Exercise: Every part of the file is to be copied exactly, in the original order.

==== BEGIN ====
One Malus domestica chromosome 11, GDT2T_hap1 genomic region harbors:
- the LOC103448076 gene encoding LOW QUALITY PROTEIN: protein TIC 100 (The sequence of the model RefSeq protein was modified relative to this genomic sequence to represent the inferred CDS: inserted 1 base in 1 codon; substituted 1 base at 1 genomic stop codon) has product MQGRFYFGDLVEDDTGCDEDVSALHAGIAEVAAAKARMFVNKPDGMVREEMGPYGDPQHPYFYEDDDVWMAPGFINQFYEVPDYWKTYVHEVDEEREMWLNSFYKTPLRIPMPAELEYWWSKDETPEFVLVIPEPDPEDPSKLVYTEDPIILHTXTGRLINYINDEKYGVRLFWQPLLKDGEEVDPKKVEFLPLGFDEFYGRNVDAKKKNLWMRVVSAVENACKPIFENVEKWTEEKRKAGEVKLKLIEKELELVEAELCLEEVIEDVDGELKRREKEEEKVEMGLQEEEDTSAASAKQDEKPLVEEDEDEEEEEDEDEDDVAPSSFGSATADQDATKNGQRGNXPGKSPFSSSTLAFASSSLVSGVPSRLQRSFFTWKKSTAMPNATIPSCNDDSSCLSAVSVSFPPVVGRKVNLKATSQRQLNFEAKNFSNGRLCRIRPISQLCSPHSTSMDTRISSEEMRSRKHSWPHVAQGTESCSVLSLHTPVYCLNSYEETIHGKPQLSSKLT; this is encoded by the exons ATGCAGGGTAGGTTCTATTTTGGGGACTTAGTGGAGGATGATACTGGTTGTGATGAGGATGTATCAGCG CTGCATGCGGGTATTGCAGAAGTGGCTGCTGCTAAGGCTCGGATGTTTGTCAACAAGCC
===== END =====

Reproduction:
One Malus domestica chromosome 11, GDT2T_hap1 genomic region harbors:
- the LOC103448076 gene encoding LOW QUALITY PROTEIN: protein TIC 100 (The sequence of the model RefSeq protein was modified relative to this genomic sequence to represent the inferred CDS: inserted 1 base in 1 codon; substituted 1 base at 1 genomic stop codon) has product MQGRFYFGDLVEDDTGCDEDVSALHAGIAEVAAAKARMFVNKPDGMVREEMGPYGDPQHPYFYEDDDVWMAPGFINQFYEVPDYWKTYVHEVDEEREMWLNSFYKTPLRIPMPAELEYWWSKDETPEFVLVIPEPDPEDPSKLVYTEDPIILHTXTGRLINYINDEKYGVRLFWQPLLKDGEEVDPKKVEFLPLGFDEFYGRNVDAKKKNLWMRVVSAVENACKPIFENVEKWTEEKRKAGEVKLKLIEKELELVEAELCLEEVIEDVDGELKRREKEEEKVEMGLQEEEDTSAASAKQDEKPLVEEDEDEEEEEDEDEDDVAPSSFGSATADQDATKNGQRGNXPGKSPFSSSTLAFASSSLVSGVPSRLQRSFFTWKKSTAMPNATIPSCNDDSSCLSAVSVSFPPVVGRKVNLKATSQRQLNFEAKNFSNGRLCRIRPISQLCSPHSTSMDTRISSEEMRSRKHSWPHVAQGTESCSVLSLHTPVYCLNSYEETIHGKPQLSSKLT; this is encoded by the exons ATGCAGGGTAGGTTCTATTTTGGGGACTTAGTGGAGGATGATACTGGTTGTGATGAGGATGTATCAGCG CTGCATGCGGGTATTGCAGAAGTGGCTGCTGCTAAGGCTCGGATGTTTGTCAACAAGCC